Women physicians with substance abuse problems differ in some significant ways from their male counterparts, according to the medical director of Virginia’s Health Practitioners’ Monitoring Program. Yet little research has been done about the best ways to treat these women, she says.
“There have been a few small studies, but for the most part, we don’t have a lot of solid science on this issue,” says Penelope P. Ziegler, MD, who spoke recently about addiction in women physicians at the 2012 Ruth Fox Course for Physicians, part of the American Society of Addiction Medicine annual meeting.
There are fewer women physicians in state programs that monitor doctors with impairing issues, including addiction, Dr. Ziegler notes. “When you look at programs in which almost all participants are dealing with addiction, the underrepresentation of women is even more dramatic.”
In Colorado’s physician monitoring program, women are more prevalent, but they are primarily being treated for other issues, including depression, anxiety and trauma, she points out.
“We don’t really know why women physicians are being treated for addiction in such low numbers. Does it mean there is a lower incidence of addiction among women physicians, or are they seeking help privately so that they don’t end up in state-regulated monitoring programs? Or are they not being identified and referred to these programs because they are more successful at hiding their substance use, thereby ‘getting away’ with whatever they are doing?”
A 1987 study by addiction specialist LeClair Bissell, MD, of 95 alcoholic women physicians and five medical students, all of whom had stopped drinking at least one year before the study began, found most had reached treatment through circumstances other than referral by therapists or intervention by impaired-physician committees. She found 73 reported seriously thinking about suicide before they became sober, and 26 thought about it after the drinking ended. Thirty-eight had made overt suicide attempts, 15 more than once. Marital instability was common.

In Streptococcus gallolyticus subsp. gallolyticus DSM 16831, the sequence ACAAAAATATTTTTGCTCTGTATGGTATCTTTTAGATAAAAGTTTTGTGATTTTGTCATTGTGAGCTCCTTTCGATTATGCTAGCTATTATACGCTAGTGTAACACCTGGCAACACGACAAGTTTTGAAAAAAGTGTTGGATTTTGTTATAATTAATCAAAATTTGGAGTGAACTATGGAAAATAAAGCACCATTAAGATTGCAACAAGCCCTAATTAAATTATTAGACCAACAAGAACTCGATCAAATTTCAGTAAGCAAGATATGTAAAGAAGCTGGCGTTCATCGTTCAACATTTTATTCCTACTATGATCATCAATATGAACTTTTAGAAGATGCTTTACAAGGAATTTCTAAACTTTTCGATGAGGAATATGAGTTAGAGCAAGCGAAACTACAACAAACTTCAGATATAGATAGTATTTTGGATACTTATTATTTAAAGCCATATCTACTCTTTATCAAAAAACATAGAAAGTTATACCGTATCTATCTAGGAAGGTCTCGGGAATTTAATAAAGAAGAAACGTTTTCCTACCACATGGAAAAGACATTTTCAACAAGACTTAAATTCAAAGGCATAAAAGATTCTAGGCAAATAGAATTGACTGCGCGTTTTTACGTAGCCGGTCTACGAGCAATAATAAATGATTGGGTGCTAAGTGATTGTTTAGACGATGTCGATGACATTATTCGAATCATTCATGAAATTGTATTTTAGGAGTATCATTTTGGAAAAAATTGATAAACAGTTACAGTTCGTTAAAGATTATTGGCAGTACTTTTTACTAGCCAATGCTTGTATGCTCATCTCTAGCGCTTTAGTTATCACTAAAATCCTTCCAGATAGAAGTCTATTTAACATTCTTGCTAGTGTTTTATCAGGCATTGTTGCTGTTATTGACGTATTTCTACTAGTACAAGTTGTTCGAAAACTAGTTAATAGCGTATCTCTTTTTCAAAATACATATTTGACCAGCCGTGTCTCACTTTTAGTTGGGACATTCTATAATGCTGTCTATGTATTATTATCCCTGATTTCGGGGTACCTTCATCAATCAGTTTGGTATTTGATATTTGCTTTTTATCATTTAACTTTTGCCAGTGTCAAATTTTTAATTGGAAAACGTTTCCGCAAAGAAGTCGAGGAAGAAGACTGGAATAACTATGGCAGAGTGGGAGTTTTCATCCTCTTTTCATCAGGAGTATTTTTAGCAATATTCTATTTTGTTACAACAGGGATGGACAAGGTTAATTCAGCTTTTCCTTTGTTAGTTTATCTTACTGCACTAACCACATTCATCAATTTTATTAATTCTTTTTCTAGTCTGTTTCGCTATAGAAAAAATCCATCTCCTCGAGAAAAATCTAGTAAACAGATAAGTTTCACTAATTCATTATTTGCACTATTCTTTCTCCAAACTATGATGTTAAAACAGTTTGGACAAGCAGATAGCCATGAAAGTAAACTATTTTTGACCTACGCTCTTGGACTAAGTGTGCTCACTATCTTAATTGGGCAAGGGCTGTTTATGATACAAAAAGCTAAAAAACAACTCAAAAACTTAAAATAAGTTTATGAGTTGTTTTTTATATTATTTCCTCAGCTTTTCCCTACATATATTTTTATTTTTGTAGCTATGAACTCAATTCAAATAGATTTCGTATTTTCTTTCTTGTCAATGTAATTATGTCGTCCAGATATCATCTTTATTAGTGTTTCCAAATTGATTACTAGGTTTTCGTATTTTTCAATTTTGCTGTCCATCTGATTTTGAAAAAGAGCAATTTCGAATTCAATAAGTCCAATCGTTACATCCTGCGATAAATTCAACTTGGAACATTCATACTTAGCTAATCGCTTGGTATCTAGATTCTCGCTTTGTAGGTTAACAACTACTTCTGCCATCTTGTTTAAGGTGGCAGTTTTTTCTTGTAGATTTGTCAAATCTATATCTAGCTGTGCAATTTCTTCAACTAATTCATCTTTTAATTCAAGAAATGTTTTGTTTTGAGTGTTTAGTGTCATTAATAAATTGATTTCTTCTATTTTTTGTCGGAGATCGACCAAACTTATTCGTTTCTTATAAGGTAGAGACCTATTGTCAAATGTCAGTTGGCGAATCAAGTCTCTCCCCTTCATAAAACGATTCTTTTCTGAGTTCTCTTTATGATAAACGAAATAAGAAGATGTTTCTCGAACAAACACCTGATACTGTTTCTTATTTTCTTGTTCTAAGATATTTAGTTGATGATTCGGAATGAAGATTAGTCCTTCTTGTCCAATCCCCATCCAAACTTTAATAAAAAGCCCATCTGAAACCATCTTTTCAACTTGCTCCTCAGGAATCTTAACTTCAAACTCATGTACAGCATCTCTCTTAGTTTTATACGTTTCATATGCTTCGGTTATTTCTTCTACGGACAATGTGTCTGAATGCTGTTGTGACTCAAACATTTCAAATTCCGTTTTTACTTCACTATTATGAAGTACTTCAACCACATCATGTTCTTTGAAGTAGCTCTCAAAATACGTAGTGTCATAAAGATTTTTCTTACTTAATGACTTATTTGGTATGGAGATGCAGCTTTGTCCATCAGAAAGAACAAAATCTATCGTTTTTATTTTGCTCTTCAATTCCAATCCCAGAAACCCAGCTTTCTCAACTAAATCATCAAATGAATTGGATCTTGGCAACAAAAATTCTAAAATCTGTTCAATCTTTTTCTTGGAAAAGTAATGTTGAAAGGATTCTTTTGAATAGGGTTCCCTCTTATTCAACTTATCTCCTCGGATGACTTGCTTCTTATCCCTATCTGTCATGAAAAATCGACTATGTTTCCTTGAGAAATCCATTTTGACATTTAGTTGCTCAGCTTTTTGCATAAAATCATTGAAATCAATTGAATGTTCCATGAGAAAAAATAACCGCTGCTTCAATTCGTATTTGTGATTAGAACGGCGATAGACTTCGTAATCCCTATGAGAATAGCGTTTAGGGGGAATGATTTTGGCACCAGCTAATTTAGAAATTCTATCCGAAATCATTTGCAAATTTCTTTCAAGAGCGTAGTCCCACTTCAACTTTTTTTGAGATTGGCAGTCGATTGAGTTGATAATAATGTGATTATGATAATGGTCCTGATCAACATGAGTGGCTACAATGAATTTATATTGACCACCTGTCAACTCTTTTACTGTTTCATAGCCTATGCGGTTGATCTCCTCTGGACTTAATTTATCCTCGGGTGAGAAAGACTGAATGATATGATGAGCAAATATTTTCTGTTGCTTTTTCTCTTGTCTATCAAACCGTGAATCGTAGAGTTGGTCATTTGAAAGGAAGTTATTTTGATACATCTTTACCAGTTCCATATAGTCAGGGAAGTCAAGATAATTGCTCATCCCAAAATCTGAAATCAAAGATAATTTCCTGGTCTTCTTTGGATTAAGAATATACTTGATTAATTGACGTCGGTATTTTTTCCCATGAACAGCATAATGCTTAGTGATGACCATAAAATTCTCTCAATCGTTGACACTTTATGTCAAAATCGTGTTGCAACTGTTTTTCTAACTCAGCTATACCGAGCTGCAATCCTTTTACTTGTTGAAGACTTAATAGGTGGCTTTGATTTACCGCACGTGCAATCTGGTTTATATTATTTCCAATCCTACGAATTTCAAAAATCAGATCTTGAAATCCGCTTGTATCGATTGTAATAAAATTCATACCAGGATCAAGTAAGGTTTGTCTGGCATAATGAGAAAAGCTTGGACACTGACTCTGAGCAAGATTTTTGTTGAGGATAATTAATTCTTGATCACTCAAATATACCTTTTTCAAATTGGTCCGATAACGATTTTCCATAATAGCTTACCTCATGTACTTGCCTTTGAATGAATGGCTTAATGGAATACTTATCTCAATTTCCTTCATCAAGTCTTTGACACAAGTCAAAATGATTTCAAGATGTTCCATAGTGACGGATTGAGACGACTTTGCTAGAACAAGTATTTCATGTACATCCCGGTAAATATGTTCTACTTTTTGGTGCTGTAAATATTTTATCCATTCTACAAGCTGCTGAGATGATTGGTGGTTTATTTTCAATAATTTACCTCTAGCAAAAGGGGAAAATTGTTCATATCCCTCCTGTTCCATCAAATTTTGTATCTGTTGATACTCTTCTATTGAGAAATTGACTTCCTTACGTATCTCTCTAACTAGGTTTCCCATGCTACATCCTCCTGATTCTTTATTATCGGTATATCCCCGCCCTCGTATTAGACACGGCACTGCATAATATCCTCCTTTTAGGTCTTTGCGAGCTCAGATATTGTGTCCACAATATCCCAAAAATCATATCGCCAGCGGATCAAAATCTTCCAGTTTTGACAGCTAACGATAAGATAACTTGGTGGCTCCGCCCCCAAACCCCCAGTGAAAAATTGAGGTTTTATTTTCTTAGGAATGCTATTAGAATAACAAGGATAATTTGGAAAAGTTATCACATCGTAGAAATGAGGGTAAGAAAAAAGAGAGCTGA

“While alcohol is still the most common substance to be abused among doctors, among male doctors, opioids are the second-most common drug. Among women, it’s tranquilizers and sedatives,” Dr. Ziegler said.
A study of 1,569 impaired physicians, including 125 women who were enrolled in one of four state physician health programs, found the women were more likely to report past or current suicidal thoughts, and more likely to have made a suicide attempt. This study, published in 2007, also found the women were more likely to abuse sedative hypnotics than men.
In Dr. Ziegler’s program in Virginia, between 2003 and 2011, she found women physicians were 2.5 times as likely to have a psychiatric diagnosis in addition to their substance use diagnosis, most commonly depression and anxiety, compared with men.
“It’s important to realize that women physicians have different needs than male physicians, and they should be referred to substance abuse treatment programs that offer gender-specific interventions,” Dr. Ziegler recommends. “Women should be offered a group in which they can support one another, because they’re going to be in the minority in most treatment settings.”
She adds that as with all women with substance abuse issues, many women physicians struggling with addiction may be dealing with a past that includes sexual trauma, sexual harassment or discrimination, which they wouldn’t feel comfortable talking about in front of men. “So many women with substance use disorders have sexual trauma in their history,” she says. “If you don’t look for it, you’re going to miss a lot of important issues they have to struggle with.”
Because many women physicians with substance use disorders also suffer from anxiety, depression or trauma-related symptoms, it’s important that they be carefully evaluated for these diagnoses, Dr. Ziegler notes. “It appears that women in medicine have specific stress issues that are different from men,” she says. “Their treatment plan must take these issues into account when preparing for going back to work. These women need a specific strategy about how they will deal with stressors that are waiting for them when they get back to practice.”
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